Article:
Nice job all around. It looks like you conducted about ten different experiments at the same time . If you were to settle on a single set of parameters for the next attempt, what do you think they would be?
Thanks Peter. I have no patience but to conduct mutliple experiments at the same time. It makes for a nerving wait for the results as I never know which experiment will be successfull or disasterous. I guess all the stars were line up last night.
So here are my new parameters. First I just got a Cuisinart Food Processor that I used to knead the dough with. I have been doing it by hand and it does a much better job than I can by hand. But I will continue to use both methods and test them against one another as my hand kneading techniques are improving.
I will do a write up on using the (cuisinart Food processor) to make pizza later once I get that dialed in.
#2) first time adding about 1/2 tsp of oil per pie for me and I like the results. If it makes the crust a bit more tender and easier to work with I think it's a good idea. JV's and other recipes that call for no sugar and oil are really meant to be cooked at HIGH temps. At those temps, the dough remains moist and not dry due to the short cooking times. For the home cook with a 550 degree oven at best, we have to cook pies at 6mins + compared to a 2 min bake. That's a lot of time for the crust to dry out, so oil is good for the home baker IMO.
#3) I got great results with GB's recipe so I'll have to go back and compare it with JV's recipe that I have been using to see if it they are that different from one another. In the end it's just all flour, water, yeast, salt, (and oil) right? I'm keeping in mind that I've read a number of posts stating that the italian masters really only measure water and not the other ingredients and that if the technique used is correct, you can get a great pie without measuring. Keeping this in mind, I'm think my results were due more to better kneading (with the cuisinart) than a better recipe.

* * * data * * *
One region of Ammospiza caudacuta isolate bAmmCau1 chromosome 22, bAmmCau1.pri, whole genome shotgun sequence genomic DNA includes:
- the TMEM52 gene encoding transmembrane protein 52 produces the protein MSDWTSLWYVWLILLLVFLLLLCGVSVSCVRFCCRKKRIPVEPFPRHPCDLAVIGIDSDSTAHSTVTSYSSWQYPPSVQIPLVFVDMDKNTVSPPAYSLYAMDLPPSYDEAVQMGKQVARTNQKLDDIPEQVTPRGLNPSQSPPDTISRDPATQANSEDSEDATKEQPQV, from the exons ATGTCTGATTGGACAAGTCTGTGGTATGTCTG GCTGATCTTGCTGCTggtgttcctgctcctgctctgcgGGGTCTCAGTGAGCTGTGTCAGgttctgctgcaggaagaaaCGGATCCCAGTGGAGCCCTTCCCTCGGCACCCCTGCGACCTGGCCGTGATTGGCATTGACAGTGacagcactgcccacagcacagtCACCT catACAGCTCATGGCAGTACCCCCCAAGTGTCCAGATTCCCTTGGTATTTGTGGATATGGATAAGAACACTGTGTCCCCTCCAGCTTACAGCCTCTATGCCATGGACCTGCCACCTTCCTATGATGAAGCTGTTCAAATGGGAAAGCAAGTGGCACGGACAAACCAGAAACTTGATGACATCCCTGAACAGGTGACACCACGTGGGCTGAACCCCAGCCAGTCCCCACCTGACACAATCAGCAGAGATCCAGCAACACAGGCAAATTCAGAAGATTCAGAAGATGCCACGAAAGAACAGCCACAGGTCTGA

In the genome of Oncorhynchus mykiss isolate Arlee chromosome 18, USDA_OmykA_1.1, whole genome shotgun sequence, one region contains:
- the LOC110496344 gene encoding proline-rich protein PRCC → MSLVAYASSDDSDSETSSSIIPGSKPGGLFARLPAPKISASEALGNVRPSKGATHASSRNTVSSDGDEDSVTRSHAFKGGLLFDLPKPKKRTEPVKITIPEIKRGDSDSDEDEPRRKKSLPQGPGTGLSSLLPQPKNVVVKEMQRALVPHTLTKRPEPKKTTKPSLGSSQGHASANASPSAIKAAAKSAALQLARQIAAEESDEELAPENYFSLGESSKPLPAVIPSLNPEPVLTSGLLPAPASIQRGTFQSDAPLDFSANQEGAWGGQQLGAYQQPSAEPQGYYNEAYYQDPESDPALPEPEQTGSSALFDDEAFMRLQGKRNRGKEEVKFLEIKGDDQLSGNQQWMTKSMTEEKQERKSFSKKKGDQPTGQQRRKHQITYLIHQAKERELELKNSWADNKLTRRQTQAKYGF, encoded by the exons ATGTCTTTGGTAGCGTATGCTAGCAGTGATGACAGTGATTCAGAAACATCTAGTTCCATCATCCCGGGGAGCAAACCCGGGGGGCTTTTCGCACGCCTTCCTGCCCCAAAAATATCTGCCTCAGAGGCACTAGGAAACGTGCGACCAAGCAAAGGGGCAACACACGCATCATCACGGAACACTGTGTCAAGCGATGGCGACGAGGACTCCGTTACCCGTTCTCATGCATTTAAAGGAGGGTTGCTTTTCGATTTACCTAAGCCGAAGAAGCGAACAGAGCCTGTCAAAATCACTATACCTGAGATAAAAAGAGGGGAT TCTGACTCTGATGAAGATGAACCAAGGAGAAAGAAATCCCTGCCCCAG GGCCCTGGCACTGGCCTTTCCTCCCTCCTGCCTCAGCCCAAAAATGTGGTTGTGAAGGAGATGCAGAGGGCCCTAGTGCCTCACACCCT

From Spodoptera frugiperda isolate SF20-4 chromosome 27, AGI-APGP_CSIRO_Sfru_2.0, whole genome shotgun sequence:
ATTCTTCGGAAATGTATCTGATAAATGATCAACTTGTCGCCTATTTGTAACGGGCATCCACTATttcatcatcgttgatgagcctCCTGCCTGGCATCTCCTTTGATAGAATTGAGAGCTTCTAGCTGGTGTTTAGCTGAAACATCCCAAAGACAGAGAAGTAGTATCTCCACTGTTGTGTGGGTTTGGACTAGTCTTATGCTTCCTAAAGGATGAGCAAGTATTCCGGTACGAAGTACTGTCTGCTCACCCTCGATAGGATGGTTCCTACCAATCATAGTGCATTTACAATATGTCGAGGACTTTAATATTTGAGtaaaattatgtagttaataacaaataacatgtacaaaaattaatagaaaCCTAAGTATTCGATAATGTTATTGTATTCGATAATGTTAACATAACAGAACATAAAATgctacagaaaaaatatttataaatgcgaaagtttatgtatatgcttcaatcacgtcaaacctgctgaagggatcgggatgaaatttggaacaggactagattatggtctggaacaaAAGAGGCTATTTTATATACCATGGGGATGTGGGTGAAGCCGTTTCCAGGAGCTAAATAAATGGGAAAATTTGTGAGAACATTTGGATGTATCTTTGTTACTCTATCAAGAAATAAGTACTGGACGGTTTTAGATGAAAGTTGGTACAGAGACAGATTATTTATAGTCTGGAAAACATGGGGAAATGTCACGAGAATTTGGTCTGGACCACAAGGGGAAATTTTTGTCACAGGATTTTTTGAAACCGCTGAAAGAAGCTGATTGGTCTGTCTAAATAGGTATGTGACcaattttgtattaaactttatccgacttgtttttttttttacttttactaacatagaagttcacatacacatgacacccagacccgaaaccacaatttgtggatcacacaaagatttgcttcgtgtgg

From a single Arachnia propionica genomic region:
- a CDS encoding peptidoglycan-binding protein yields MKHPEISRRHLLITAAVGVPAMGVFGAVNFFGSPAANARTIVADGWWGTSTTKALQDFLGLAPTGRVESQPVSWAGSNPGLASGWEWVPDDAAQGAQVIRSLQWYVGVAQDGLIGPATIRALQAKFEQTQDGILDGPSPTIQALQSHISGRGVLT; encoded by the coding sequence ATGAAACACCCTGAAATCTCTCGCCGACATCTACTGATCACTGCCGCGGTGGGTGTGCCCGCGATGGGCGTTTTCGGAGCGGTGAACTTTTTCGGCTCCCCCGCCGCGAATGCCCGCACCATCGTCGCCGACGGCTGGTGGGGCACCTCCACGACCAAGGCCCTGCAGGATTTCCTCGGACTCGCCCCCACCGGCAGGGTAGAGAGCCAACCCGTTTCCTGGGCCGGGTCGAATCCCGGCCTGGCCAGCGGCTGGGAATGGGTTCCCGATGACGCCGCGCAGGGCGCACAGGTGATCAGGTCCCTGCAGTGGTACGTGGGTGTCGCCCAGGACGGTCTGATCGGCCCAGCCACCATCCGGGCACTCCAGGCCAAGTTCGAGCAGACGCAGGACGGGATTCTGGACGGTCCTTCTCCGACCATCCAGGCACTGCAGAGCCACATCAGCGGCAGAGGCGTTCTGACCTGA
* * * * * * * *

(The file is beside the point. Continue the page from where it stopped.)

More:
I'll have to do a side by side test with a GB pie vs a JV pie with the cuisinart to really know.
#4) 2 T starter per pie was not too much for a same day pie as I just have to make the changes to the percentages accordingly. A pinch of ADY yeast for a 3-9 day ferment and a 1/3 tsp of ADY for same day pies works well along with my starter.
#5) I will substitute reballing for stretching and folding 3 hours prior to baking if the dough seems too soft or pliable. In a side by side comparison, doughballs made with ice chips in the the dough turned out a much colder product than simply using ice water. Sorry Peter, I forgot to measure the dough temp after kneading. The 2 doughs were rested for 5 hours prior to baking and both had different amounts of rise, aeration of the dough, pliability, workability when it came to stretching and skinning. They were so different in that the one that originally had ice chips in it, I was able to toss in the air and the other I wasn't able to, eventhough both had come to room temperature. After baking though, both were indistiguisable in oven spring. The dough that was colder initially was just easier to work with b/c it wasn't so slack.
so what I plan on using as a standard for now is this..
-Mix all cold ice water (no ice chips), 90-100% flour, yeast. Allow to autolyse for 20mins in the fridge to keep the dough cold.
-Then add oil and salt and knead for about 75 revolutions in the food processor with the dough blade.
-Turn out on counter to finish hand kneading. Very little bench flour will be used here.
-Will place into an oiled container and either rest for 20min on the counter or go into cold ferment.
I will test at a later date if the riposo is necessary or even makes a difference.
-cold rest for 3-6 days? in a ventilated container. I'll poke small holes in the top of my glad containers.
-Allow to proof to room temps for 3-6 hours.
-Will reball if necessary.
-Bake, take pics, eat, post pics, and get ready for more experiments.
Thanks for all your feedback Peter.